Mt. Washington Cog Railway Track Maintenance Car. Just how difficult could it be to maintain a railway that is all of 3.1 miles long? Well, if the railway is built entirely on wooden trestle, and top half of the track is exposed to some of the worst weather in the entire world, it can be a colossal undertaking. Add in the fact that the line is busy from sunrise to sunset most of the year, and you're looking at a darn near impossible task. The maintenance windows are basically the night time hours. How'd you like to be swinging a spike maul on top of Mt. Washington on a moonless night in January? No, thank you!
Fortunately, the "Coggers" at New Hampshire's Mt. Washington Railway Company are a very clever bunch and they are constantly innovating the way in which they operate. A prime example is this very unique track maintenance car. In 2019 and 2020, the railway is undertaking a massive re-railing project over the entire length of the line. All of the old 25 lb rail, and the underlying timbers which support them on the trestle, are being replaced with 100 lb rail. The higher traffic volume on the line in recent years, and the introduction of diesel-hydraulic locomotives that go faster and are heavier than the old steam engines has made this upgrade necessary. I get chills just thinking about doing that work on that dark, cold, windy mountain, with all of its rough terrain, but the railroad has found a way. This critter, which is 65 feet long and nearly 13 feet high, is essentially a flat car with a hut on top of it, that facilitates night track work in almost any weather condition. Pushed by a diesel to the work location, the shelter or hut is positioned over the track to be replaced. It provides shelter, light, tools, compressed air and an overhead crane to facilitate moving heavy timbers or rail. On nice days, the sides can be rolled up, allowing the free flow of air, but still providing shade from the sun. As of October, 2020, this contraption has allowed the railroad to finish 80-90% of the planned re-railing, making the track stronger and the ride smoother for the customers.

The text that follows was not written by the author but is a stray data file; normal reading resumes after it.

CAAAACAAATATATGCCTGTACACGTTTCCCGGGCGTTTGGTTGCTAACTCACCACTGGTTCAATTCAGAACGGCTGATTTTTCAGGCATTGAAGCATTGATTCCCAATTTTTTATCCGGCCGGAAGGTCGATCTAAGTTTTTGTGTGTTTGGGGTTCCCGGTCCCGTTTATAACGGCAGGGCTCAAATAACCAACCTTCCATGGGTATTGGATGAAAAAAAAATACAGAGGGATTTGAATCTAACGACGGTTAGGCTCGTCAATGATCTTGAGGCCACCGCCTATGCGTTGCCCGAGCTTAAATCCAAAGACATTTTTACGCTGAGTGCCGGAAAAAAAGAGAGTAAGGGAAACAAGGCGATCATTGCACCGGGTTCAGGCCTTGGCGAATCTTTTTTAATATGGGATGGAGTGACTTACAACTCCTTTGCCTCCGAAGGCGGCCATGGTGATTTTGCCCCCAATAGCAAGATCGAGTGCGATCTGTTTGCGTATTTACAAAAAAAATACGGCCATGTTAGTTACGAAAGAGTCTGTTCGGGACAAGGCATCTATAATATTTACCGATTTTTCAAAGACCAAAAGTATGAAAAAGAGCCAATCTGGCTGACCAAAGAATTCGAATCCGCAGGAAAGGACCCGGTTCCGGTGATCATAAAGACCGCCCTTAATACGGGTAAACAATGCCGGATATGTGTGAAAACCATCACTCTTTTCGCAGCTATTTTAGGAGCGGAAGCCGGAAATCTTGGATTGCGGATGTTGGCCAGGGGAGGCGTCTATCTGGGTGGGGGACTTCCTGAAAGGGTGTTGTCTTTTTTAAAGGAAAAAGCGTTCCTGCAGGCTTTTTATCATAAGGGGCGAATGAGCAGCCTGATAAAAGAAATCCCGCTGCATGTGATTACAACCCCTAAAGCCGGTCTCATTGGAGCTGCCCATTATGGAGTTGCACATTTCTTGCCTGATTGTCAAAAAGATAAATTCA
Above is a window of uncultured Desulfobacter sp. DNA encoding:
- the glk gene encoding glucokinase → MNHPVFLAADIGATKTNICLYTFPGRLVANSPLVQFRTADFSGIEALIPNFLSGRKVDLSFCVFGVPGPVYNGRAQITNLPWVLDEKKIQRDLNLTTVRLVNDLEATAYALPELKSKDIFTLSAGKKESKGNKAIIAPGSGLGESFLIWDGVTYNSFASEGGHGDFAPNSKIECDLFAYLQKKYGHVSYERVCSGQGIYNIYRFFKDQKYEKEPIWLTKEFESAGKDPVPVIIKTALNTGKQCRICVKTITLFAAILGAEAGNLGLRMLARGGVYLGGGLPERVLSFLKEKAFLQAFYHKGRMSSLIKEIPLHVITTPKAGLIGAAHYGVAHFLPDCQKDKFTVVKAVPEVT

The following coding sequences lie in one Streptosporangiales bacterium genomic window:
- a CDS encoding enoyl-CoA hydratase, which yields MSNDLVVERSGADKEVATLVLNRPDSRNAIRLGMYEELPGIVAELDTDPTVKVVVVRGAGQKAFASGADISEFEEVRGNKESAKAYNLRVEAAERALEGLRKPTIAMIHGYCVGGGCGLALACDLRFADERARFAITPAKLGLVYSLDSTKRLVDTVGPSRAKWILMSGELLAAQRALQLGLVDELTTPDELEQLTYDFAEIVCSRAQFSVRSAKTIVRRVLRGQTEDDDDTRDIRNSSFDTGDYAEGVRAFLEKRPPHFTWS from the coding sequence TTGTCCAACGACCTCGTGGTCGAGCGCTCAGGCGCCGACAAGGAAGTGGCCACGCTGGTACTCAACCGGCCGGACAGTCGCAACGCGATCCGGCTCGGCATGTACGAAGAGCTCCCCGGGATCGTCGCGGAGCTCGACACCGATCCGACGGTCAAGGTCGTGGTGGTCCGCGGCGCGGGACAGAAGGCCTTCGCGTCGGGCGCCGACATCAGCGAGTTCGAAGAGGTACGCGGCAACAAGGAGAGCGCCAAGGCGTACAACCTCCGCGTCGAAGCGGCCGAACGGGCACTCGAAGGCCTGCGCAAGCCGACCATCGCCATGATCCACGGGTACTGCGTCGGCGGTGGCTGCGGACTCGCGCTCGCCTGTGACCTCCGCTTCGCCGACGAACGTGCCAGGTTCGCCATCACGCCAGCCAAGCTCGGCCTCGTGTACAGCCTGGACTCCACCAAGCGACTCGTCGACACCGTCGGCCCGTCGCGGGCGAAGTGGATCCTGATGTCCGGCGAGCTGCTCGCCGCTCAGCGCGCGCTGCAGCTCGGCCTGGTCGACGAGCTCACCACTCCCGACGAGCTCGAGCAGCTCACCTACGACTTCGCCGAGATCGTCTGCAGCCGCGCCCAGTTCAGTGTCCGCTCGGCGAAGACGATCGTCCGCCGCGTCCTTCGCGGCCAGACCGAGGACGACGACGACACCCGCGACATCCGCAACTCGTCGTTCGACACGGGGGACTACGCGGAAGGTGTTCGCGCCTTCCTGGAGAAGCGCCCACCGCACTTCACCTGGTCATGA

Yes, the "Coggers", as they are known collectively, are a very innovative and self-sufficient group. Sylvester Marsh's "Railway to the moon" may be 151 years old, and when you ride it, it still feels 150 years old, but behind the scenes it is most definitely keeping up with the times.